L.A. Retail Cannabis Legislation Moves Forward: What Happens Now

Posted by Margolin & Lawrence on April 22, 2019

 

 

Wednesday, April 17 - The City of Los Angeles Rules, Elections, and Intergovernmental Relations Committee discussed and approved an April 12, 2019 report and proposed ordinance from the LA City Attorney regarding cannabis licensing, with recommendations to make some amendments.

All recommendations were approved and will be redrafted for Council consideration and presented on Tuesday, April 30.

Today’s meeting moves the City closer to the opening of the highly anticipated Phase 3, which is the first chance that will allow the general public to receive dispensary licenses. The City Attorney was directed to make requested changes to the proposed new ordinance, to present for City Council consideration on April 30.

 

Notable Takeaways from Wednesday’s Meeting

The City of Los Angeles and the DCR have been hard at work in recent months, particularly as they sort through the specifics of Phase 3. While Phases 1 and 2 focused on existing cannabis dispensaries, non-retailers (i.e. growers and manufacturers), and social equity applicants, Phase 3 has been the main attraction for many entrepreneurs and would-be business owners looking to break into the industry.

In an earlier April meeting, the fate of Phase 3 was largely unknown due to funding. The DCR claimed that licensing was on hold as they awaited the Fee Deferral Program, which would allow Phase 3 to commence.

While a date has not been announced for the opening of Phase 3 applications, Wednesday’s meeting shed some light as to the direction the City and DCR are taking to solidify the process.

 

Among the notable new details that are coming out through these recent meetings and reports are:

● Changes to the Los Angeles Municipal Code establishing a first come, first served application process for retailer commercial cannabis activity licenses, with details regarding what is required for an application to be considered complete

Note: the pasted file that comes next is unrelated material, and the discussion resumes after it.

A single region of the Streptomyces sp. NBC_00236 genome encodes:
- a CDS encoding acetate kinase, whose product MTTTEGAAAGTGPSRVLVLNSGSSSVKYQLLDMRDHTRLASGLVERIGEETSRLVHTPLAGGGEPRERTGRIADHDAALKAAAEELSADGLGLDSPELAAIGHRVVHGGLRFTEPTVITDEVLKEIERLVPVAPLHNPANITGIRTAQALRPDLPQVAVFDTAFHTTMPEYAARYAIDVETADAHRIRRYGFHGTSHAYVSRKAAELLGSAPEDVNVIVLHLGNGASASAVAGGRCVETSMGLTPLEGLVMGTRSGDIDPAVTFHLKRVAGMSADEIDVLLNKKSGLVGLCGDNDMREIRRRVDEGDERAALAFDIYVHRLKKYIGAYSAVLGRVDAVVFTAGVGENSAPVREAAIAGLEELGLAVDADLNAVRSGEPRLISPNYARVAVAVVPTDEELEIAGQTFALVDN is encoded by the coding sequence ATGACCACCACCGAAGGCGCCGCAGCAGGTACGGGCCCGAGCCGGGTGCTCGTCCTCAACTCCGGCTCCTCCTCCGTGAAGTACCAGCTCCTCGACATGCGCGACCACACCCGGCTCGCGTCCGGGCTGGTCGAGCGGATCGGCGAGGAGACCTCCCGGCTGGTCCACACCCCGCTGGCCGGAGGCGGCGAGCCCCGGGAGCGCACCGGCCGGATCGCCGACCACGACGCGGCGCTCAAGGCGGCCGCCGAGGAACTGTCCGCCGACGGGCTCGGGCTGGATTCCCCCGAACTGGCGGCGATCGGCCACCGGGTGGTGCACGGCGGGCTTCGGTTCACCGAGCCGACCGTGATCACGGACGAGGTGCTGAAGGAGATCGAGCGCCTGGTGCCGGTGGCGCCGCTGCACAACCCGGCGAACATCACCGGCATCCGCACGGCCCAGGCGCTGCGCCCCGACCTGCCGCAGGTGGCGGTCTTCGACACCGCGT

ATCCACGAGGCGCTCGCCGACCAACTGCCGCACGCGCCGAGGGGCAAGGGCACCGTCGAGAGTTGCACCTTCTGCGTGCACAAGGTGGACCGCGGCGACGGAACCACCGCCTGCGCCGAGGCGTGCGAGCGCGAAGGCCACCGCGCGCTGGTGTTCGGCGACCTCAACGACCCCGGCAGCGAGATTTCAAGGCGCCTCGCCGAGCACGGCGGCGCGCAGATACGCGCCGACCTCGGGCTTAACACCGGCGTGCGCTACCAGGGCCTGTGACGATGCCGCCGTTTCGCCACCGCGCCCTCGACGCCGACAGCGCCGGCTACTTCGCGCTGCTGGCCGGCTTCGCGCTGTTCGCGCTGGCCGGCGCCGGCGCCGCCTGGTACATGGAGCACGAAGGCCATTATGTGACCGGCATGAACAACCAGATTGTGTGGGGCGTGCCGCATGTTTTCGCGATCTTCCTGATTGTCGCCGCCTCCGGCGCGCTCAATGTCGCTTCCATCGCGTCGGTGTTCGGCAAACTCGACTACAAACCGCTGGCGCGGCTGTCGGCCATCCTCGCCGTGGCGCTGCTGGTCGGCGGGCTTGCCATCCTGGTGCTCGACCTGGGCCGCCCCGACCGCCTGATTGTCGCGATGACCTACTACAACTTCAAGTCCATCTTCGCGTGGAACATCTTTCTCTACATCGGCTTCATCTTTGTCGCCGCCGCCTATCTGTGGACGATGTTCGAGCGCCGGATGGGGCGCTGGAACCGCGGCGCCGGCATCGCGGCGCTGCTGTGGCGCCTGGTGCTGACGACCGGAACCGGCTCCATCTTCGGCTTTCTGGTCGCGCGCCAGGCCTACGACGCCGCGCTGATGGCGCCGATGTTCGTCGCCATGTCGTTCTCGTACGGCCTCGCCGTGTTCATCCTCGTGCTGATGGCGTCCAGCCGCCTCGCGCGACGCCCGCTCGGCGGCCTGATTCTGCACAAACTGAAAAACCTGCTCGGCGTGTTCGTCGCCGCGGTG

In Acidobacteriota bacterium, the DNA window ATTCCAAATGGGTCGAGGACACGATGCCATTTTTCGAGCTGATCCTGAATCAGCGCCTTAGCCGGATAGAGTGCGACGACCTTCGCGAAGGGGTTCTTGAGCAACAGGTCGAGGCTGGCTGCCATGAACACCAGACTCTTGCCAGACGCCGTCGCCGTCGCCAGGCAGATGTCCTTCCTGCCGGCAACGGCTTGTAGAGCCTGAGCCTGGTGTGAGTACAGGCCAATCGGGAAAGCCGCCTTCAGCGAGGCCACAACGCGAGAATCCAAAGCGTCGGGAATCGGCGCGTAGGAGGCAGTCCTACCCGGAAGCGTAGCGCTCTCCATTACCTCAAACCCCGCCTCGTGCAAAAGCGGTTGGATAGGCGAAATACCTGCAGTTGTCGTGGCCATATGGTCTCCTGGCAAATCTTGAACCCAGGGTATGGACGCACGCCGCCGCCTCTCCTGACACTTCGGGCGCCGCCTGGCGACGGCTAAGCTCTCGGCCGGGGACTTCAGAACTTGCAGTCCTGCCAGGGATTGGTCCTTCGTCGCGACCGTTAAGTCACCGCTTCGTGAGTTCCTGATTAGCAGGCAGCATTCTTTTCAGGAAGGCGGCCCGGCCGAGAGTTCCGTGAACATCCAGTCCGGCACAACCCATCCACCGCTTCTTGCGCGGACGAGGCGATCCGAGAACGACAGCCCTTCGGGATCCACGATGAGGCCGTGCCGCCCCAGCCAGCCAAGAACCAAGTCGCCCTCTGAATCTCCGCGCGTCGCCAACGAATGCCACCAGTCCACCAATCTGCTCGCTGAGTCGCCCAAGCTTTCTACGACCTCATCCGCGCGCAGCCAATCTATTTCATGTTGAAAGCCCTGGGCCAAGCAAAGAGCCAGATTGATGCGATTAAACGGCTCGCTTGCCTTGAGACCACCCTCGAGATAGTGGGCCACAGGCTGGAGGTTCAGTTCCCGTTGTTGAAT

● A proposal to allow applications for retail storefront dispensaries beginning January 1, 2020, in neighborhoods that have already exceeded Undue Concentration caps, with City Council approval

● Modifications to the process for issuing non-storefront retail licenses

● Allowing the Department of Cannabis Regulation (DCR) to grant Temporary Approval to Phase 3 storefront retail applicants

● Exempting Phase 2 applicants from the Undue Concentration requirements

● Setting deadlines for Phase 2 applicants to finalize their business location (May 15) and obtain Temporary Approval (substantial progress by July 1)

● Revising various requirements to qualify as a Tier 3 Social Equity Applicant and revising various benefits provided to Tier 1 and Tier 2 Social Equity Applicants

● Adding an additional reason to deny a license application — if the City has taken enforcement action against unlicensed cannabis activity at the same address since January 2018

● Clarifying the definition of license ownership relative to management companies

 

In addition, one of the recommendations to the draft ordinance that was approved on Wednesday was to instruct the DCR to finalize a timeline for all Phase 3 and Type 9 Pilot activities and post the information on the Department’s website. This indicates that an exact date for Phase 3 licensing could be established by April 30, if not sooner.

 

City Council Action Unanimously Passed Today

Posted by Margolin & Lawrence on April 11, 2019

The LA City Council held a meeting today to follow up on the April 1 meeting of the Budget Committee and approve the recommendations made on April 1.  After a good deal of discussion about the enforcement efforts against unlicensed dispensaries, the City Council approved all the recommendations with only minor revisions.  This means the licensing process can now move forward. 

The funding approved today by the City Council will allow the Social Equity Program to move forward, which is an integral part of the upcoming Phase 3 licensing process awarding cannabis licenses to new businesses in the City of LA.  So far, the licensing has been delayed while the City has worked through issues surrounding the Social Equity Program.  We are still waiting for the City to announce details of the timing of the next phase of LA cannabis licensing.  This phase will start with the issuance of 200 retail storefront and 40 retail delivery licenses, issued largely to Social Equity applicants.  

Now that the City Council has approved the Social Equity funding, we expect the licensing to open up soon, and now is the time for anyone interested in applying to find a property and get all the elements of their applications in order.